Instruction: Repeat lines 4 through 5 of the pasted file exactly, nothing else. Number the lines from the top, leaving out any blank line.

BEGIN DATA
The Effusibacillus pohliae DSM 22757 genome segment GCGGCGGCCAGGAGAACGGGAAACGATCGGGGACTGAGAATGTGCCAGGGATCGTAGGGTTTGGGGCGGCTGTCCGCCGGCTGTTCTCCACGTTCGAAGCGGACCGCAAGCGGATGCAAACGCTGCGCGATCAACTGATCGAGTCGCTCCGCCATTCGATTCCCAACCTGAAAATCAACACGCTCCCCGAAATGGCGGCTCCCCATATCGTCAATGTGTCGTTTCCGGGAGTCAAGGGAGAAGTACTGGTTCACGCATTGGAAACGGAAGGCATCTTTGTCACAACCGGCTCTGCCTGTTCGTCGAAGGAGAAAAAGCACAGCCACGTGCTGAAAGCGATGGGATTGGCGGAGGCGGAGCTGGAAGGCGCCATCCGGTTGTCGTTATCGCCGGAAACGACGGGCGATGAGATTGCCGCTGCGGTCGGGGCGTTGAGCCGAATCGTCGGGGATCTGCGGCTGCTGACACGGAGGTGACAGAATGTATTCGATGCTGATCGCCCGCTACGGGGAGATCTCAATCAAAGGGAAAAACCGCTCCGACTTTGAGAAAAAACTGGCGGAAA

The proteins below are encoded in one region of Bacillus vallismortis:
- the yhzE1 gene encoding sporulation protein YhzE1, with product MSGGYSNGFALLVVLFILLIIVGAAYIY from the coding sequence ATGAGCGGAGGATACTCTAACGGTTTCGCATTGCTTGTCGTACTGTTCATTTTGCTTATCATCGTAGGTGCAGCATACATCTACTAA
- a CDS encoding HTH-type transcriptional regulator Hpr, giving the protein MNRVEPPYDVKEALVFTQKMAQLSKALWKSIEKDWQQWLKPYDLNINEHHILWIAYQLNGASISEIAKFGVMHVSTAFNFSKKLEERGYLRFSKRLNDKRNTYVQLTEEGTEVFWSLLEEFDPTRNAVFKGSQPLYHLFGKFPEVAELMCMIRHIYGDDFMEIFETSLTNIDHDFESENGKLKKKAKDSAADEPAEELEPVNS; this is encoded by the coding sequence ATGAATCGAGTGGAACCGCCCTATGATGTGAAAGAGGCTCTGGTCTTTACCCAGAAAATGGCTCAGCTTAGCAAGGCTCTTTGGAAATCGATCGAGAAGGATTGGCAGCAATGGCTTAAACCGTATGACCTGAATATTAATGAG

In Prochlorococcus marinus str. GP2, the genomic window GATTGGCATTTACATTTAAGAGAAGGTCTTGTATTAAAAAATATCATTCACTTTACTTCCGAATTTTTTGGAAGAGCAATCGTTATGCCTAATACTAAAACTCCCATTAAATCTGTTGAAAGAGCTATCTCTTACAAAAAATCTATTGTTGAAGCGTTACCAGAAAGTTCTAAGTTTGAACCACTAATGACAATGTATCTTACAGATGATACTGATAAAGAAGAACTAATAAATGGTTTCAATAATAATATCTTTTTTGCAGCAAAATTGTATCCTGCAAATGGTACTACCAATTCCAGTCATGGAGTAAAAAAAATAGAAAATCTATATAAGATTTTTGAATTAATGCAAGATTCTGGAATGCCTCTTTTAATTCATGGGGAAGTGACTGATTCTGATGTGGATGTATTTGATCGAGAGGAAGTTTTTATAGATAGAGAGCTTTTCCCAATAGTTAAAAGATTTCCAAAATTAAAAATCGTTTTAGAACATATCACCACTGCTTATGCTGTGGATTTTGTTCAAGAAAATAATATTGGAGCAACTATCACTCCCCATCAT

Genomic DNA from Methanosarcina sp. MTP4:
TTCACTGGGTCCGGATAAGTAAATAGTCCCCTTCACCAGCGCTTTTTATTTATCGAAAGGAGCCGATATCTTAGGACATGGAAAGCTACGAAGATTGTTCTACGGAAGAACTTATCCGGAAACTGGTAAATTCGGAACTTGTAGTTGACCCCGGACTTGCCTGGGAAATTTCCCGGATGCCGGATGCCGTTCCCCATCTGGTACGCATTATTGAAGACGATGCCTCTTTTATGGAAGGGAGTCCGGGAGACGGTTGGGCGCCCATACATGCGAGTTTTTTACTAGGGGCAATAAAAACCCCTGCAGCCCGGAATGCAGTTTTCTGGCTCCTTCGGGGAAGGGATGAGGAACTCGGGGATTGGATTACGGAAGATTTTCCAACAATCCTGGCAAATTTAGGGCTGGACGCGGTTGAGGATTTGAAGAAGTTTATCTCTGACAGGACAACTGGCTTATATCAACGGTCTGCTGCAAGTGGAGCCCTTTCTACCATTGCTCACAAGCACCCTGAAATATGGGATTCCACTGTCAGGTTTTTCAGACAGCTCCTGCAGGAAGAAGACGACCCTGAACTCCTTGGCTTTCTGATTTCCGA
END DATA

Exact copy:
- a CDS encoding HTH-type transcriptional regulator Hpr, giving the protein MNRVEPPYDVKEALVFTQKMAQLSKALWKSIEKDWQQWLKPYDLNINEHHILWIAYQLNGASISEIAKFGVMHVSTAFNFSKKLEERGYLRFSKRLNDKRNTYVQLTEEGTEVFWSLLEEFDPTRNAVFKGSQPLYHLFGKFPEVAELMCMIRHIYGDDFMEIFETSLTNIDHDFESENGKLKKKAKDSAADEPAEELEPVNS; this is encoded by the coding sequence ATGAATCGAGTGGAACCGCCCTATGATGTGAAAGAGGCTCTGGTCTTTACCCAGAAAATGGCTCAGCTTAGCAAGGCTCTTTGGAAATCGATCGAGAAGGATTGGCAGCAATGGCTTAAACCGTATGACCTGAATATTAATGAG

In Prochlorococcus marinus str. GP2, the genomic window GATTGGCATTTACATTTAAGAGAAGGTCTTGTATTAAAAAATATCATTCACTTTACTTCCGAATTTTTTGGAAGAGCAATCGTTATGCCTAATACTAAAACTCCCATTAAATCTGTTGAAAGAGCTATCTCTTACAAAAAATCTATTGTTGAAGCGTTACCAGAAAGTTCTAAGTTTGAACCACTAATGACAATGTATCTTACAGATGATACTGATAAAGAAGAACTAATAAATGGTTTCAATAATAATATCTTTTTTGCAGCAAAATTGTATCCTGCAAATGGTACTACCAATTCCAGTCATGGAGTAAAAAAAATAGAAAATCTATATAAGATTTTTGAATTAATGCAAGATTCTGGAATGCCTCTTTTAATTCATGGGGAAGTGACTGATTCTGATGTGGATGTATTTGATCGAGAGGAAGTTTTTATAGATAGAGAGCTTTTCCCAATAGTTAAAAGATTTCCAAAATTAAAAATCGTTTTAGAACATATCACCACTGCTTATGCTGTGGATTTTGTTCAAGAAAATAATATTGGAGCAACTATCACTCCCCATCAT